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Volume 24 No. 156

Sponsorships Advertising Marketing

     Nike, Reebok, Puma and Adidas have all "anted up" about
$500,000 a year in their roles as "official supplier" for MLS
franchises that begin play next month.  But each company is
"rapidly learning" that the designation does not prevent
approaching individual players for six-figure endorsement deals,
according to BRANDWEEK.  Reebok has signed a footwear deal with
Clash player Eric Wynalda -- while the Clash have signed with
Nike.  Adidas has signed the Revolution's Alexi Lalas -- a
Reebok-endorsed team.  Nike's pre-existing deal with Marcelo
Balboa will continue even though he plays for the Puma-supplied
Rapids (Steve Gelsi, BRANDWEEK, 3/18).

     In Indianapolis, Robin Miller writes he believes Valvoline
ending its relationship with the Indianapolis Motor Speedway
"because it was tired of being jerked around by the Speedway and
it refused to pay Masters prices for the Nike Tour" (INDIANAPOLIS
STAR-NEWS, 3/20)....Fila stock was up 2 5/8, closing at 23 1/8,
as Goldman Sachs added the company to its recommended list
("NBR," PBS, 3/19)....Phil Mushnick writes on potential marketing
fallout from Dennis Rodman's fifth suspension:  "The thing to
watch now, if you really want to gauge where we're at and where
we're headed, is what the Nikes and Pizza Huts do" (N.Y. POST,
3/20).... Anheuser-Busch will launch three ad campaigns at the
end of the month:  freshness labels on Budweiser, Bud Ice and Bud
Light cans and bottles; a corporate identity campaign with theme,
"It'd be weird without beer"; the centennial of its Michelob
brand (AD AGE, 3/18 issue)....MCI today will unveil a new
corporate logo, replacing their tangerine colored mark with a
"button-down navy blue" MCI with an orange star burst above (USA
TODAY, 3/20)....Blockbuster Entertainment CEO Steven Berrard has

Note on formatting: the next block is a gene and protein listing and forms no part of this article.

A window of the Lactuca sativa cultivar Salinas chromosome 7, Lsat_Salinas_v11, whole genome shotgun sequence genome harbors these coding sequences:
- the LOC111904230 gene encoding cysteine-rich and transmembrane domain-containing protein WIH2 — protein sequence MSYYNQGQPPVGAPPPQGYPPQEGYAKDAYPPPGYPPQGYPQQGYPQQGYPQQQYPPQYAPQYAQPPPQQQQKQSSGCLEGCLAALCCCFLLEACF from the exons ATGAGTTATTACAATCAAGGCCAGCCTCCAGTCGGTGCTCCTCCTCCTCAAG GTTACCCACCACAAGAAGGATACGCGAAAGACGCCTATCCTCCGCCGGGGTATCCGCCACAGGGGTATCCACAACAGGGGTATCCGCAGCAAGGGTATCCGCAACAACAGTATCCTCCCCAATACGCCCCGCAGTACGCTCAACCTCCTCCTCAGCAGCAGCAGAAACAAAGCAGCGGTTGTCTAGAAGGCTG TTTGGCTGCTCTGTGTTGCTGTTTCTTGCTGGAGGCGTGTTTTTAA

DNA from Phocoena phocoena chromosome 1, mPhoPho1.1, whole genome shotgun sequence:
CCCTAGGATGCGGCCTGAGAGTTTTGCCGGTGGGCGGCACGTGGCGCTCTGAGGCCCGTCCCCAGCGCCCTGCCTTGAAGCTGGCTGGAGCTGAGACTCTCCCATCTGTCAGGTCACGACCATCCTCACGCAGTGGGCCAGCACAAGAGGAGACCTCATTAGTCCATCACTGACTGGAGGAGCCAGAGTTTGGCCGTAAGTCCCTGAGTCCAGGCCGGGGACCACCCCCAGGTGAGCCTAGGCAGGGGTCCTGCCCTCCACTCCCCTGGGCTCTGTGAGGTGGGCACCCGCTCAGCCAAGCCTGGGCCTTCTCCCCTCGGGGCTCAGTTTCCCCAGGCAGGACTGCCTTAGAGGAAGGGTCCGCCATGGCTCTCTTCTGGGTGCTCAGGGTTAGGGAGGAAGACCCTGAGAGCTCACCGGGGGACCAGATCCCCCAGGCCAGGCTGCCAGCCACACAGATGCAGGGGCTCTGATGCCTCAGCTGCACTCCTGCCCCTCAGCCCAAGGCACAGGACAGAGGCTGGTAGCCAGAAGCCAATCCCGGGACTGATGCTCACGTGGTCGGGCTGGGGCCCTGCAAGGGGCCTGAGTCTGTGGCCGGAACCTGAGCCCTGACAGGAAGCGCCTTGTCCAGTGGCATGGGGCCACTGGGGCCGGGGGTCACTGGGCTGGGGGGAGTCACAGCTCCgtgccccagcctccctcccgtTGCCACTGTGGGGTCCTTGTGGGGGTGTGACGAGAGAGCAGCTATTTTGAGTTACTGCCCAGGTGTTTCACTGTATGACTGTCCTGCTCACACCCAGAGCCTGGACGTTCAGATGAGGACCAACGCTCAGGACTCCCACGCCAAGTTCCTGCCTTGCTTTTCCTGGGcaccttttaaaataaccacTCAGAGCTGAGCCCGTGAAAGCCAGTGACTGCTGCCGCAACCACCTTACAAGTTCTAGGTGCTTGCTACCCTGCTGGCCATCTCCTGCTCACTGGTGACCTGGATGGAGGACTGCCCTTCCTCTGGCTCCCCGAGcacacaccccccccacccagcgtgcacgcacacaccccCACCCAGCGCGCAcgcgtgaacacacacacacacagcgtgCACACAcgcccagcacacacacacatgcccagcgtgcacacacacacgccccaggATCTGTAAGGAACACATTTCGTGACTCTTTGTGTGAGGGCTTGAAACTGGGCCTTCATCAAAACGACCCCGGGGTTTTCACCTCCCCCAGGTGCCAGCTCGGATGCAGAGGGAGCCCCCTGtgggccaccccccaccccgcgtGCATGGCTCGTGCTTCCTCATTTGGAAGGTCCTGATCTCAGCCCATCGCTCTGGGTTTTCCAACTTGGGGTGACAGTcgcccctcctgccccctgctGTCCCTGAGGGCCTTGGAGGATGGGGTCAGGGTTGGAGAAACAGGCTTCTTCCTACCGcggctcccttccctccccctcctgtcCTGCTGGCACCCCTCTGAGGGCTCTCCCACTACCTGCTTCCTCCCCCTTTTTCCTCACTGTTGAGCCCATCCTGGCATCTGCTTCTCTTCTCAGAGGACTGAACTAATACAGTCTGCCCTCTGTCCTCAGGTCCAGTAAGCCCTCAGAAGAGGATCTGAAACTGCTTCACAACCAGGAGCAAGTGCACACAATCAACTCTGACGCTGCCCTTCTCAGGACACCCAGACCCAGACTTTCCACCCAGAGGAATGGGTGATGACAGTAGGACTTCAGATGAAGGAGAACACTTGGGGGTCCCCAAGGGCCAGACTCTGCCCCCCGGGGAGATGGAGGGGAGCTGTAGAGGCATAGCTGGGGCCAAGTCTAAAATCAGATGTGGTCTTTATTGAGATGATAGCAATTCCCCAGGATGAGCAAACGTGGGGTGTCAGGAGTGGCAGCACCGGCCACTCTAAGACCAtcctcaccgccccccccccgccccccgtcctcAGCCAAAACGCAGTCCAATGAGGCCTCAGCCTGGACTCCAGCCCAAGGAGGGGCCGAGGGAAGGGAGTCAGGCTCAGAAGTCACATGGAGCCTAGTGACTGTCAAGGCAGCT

resigned to rejoin Wayne Huizenga as President and COO of Auto
Nation USA (N.Y. TIMES, 3/20).

     An executive close to the Coca-Cola Co. says Chuck Fruit,
the company's VP/Dir of Media and Presence Marketing, has been
approached by MLB to take its to-be-created marketing position,
according to AD AGE.  Fruit has reportedly been "resistant to the
offer," but MLB "remains persistent."  It has been rumored that
Fruit may leave Coca-Cola after the Olympics, but the company
denies the rumors.  Fruit was unavailable for comment (AD AGE,
3/18 issue).

     The recent agreement between the NHL and NHLPA on player-
name royalties may mean "a door is closing for the many team and
licensed shops that specialized in personalized jerseys,"
according to SPORTING GOODS BUSINESS.  Dealers must now choose
from three or four players per team offered by Starter and CCM,
or commit to a dozen per player for a special order.  New
licensee Nike is yet to announce a policy in this area.  The NHL
has stated it will "crack down" on stores doing their own
royalty-free lettering, although the league is working on a
system to give dealers access to small orders for lesser-known
players.  NHL VP of Global Licensing Fred Scalera:  "This is the
first chapter in a book not yet written.  We're not looking to
dissuade someone from doing business, but the name of the player
is something the players have rights to.  Just as we are
adjusting, the retailer will have to adjust."  Scalera noted the
NHL may set up regional distribution centers to handle customized
orders, or they may use a "middle man" to handle some stitching
(Andy Bernstein, SGB, 3/96 issue).

     Sara Lee Corp., a $65M U.S. sponsor and licensee of the '96
Games, is considering keeping its Olympic marketing unit in place
after Atlanta as an "entertainment/sports marketing resource" for
its various divisions, according to AD AGE.  Execs within the
Sara Lee Olympic group are currently "evaluating the
effectiveness" of the unit, which identifies and coordinates
marketing opportunities for their apparel and packaged meat
brands.  Sara Lee wants to remain involved with the Olympics for
the next eight years, and those talks will determine how and if
the unit is extended.  Jeff Bliss, President of Sara Lee's
Olympic Partnership:  "We don't know structurally what it would
look like yet, but the attitude here is to take what we've
learned from the Olympics and invest it into current and future
sports and entertainment marketing programs" (Jeff Jensen, AD
AGE, 3/18 issue).